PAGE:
A closed cage with five men in it slowly being lowered into the swimming pool of a luxury hotel. It is one of the scenes in the latest film by Islamic State, which recently went viral in Hollywood style.
The men in the film, all alleged spies, are briefly allowed to have their say before being savagely murdered: in an Opel car destroyed by a rocket launcher, drowned in the manner just mentioned, or beheaded through chain decapitation by a detonating cord. This film not only differs from earlier IS movies in the new horrors devised for killing their victims, it also differs in the fact that this time any kind of ideological justification appears to be missing. Previously, atrocities like the burning of the Jordanian pilot or the beheading of Egyptian Copts for instance were justified in terms of Sunnah (the behavior of the Prophet, which is to beimitated) – the victims’ failure to live their lives in accordance with it being considered ample justification – or they were simply justified with reference to the Sharia: an eye for an eye, a toothfor a tooth. Children burned in coalition bombings? IS burns the Jordanian pilot.
Christians in Egyptkilling a Christian who has converted to Islam? IS kills Christians in an ‘act of justified revenge.’One wonders, however, if the ‘water cage’ killing in this recent film by IS would also be justified in
terms of Sunnah. Or is it pointless to look for a religious justification and are we simply dealing with the sadistic pleasures of a group of degenerates from the IS “Atrocities Department”? The fact that the executions shown in IS-clips are so cruel and keep getting more and more cruel is not so surprising if we consider that human suffering is one of the favorite subjects in Western media and the film industry. Seen in that light, the IS atrocities can be said to serve a pragmatic purpose: the crueler the images, the greater the attention from the Western media. But this does not fully explain the phenomenon. Seeing this latest film, one cannot help but wonder why the IS executions are staged in such a way that they bear a striking resemblance to Hollywood
action movies: lame dialogues combined with horrific human suffering.
One possible answer can be found in the essay The Spirit of Terrorism (2002) by French philosopher Jean Baudrillard, in which he explains the 9/11 attacks as being the result of the cultural dominance of the Western world. In his opinion, the basis of the resistance against this symbolic order lies in the threatening horizon of everybody being forced to live in a globalized world dominated by Western ideas. He believes that in a context like that the only way for dissidents to put up resistance is to fight this dominant power with its own weapons. Seen from this angle, it is no coincidence that the 9/11 hijackers should have chosen to strike at the very heart of the US financial and military establishment. It was the perfect way for the hijackers to deal the dominant order a severe blow and at the same time present to the world a terrorist spectacle that would strike fear into the hearts of people in the West for years to come.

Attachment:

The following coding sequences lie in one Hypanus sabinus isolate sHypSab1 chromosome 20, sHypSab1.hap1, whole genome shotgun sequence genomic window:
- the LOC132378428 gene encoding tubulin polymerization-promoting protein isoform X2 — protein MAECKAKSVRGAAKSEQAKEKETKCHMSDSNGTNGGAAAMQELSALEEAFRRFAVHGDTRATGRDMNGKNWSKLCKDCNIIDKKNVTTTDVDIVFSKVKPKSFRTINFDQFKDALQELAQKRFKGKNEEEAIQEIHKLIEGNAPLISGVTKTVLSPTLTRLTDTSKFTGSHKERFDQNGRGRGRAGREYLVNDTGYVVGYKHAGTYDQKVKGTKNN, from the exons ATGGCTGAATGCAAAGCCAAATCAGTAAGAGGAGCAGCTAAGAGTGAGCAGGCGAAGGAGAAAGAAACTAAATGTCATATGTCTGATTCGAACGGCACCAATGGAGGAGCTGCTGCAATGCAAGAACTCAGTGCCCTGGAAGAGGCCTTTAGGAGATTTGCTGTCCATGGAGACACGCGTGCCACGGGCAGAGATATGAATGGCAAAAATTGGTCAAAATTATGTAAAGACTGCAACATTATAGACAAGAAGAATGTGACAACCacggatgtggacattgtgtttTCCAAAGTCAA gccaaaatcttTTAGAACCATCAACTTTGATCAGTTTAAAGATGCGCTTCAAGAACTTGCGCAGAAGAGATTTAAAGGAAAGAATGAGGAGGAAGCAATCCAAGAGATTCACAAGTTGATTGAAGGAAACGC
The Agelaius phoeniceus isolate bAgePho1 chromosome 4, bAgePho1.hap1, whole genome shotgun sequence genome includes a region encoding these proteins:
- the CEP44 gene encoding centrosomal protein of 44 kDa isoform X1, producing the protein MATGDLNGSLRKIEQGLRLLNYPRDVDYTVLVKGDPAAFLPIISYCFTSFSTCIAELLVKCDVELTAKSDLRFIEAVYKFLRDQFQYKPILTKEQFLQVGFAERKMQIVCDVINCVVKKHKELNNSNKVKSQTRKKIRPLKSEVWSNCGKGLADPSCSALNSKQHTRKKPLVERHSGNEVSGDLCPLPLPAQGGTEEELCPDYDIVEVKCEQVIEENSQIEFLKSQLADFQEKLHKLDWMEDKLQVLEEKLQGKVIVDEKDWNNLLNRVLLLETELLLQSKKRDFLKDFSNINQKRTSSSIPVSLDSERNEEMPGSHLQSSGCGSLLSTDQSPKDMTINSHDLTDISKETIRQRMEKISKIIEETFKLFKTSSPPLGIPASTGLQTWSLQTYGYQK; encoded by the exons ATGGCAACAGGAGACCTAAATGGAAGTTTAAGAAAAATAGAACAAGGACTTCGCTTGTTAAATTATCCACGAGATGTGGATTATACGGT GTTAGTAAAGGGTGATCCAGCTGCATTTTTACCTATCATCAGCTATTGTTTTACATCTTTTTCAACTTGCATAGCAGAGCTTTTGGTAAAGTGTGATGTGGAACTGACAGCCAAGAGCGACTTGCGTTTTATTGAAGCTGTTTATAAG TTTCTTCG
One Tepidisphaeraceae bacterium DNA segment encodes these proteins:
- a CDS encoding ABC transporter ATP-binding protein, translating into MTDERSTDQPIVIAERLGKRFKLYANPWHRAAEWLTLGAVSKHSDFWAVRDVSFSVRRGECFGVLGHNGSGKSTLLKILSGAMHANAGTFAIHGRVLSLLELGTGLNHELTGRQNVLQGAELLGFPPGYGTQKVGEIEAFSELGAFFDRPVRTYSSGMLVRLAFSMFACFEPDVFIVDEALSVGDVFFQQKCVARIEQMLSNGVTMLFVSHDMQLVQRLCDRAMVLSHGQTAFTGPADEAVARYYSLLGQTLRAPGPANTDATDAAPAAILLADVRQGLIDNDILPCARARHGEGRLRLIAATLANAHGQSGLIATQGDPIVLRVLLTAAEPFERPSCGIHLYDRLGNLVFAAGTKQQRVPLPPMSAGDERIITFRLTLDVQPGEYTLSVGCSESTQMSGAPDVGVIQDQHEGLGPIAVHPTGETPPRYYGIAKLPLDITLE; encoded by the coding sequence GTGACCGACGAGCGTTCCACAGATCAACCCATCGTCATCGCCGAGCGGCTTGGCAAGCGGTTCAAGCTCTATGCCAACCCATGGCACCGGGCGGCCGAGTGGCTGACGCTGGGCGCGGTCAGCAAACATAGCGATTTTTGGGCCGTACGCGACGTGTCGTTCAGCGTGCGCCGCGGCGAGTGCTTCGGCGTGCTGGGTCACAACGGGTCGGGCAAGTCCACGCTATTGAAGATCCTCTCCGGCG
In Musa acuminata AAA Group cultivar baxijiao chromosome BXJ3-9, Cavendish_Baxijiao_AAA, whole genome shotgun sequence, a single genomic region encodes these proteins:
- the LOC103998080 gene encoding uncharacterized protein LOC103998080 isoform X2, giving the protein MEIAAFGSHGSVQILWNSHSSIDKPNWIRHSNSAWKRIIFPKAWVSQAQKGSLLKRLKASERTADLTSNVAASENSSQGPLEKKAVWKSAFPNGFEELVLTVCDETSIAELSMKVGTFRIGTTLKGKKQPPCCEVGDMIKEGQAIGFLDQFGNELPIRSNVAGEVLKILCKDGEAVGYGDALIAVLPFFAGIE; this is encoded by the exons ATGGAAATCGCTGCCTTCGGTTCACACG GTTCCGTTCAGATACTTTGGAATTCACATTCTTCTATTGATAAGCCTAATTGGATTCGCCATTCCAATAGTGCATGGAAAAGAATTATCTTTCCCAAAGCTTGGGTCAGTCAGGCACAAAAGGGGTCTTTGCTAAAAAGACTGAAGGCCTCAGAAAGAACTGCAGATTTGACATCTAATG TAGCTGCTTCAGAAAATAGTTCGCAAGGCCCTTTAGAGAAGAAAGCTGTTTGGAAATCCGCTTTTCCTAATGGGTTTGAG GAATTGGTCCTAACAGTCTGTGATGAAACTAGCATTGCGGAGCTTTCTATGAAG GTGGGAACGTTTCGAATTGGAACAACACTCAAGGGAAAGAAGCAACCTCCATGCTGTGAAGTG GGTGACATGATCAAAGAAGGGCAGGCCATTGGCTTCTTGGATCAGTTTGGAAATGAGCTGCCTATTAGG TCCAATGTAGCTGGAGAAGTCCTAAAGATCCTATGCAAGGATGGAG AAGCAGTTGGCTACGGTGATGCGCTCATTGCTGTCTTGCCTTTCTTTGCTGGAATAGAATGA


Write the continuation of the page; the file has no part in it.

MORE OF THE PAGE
IS is using the Hollywoodesque images with the same goal in mind: the pictures so familiar to us have become the means for IS to penetrate the Western symbolic order, and, what is worse, the Western mind as well. In a sense it makes them the superior incarnation of our own fiction, and their atrocities a critique of our hypocritical forms of entertainment, where human suffering is entertaining as long as it is not real. Following this line of reasoning, it is still possible to find an ideological justification for the atrocities shown in the latest movie. The ideology of IS mirrors the lines set out long ago allegedly by the Prophet himself: Strike at the infidels wherever possible and above all do so with their own means. Thus effectively justifying the use of deathly water-cages
This article was published on 2 July 2015 in the Dutch newspaper Trouw and does not stand on line.
Authors: Vino Avanesi, student of Cultural Studies and Jan Jaap de Ruiter, Arabist, both affiliated to
Tilburg University, the Netherlands.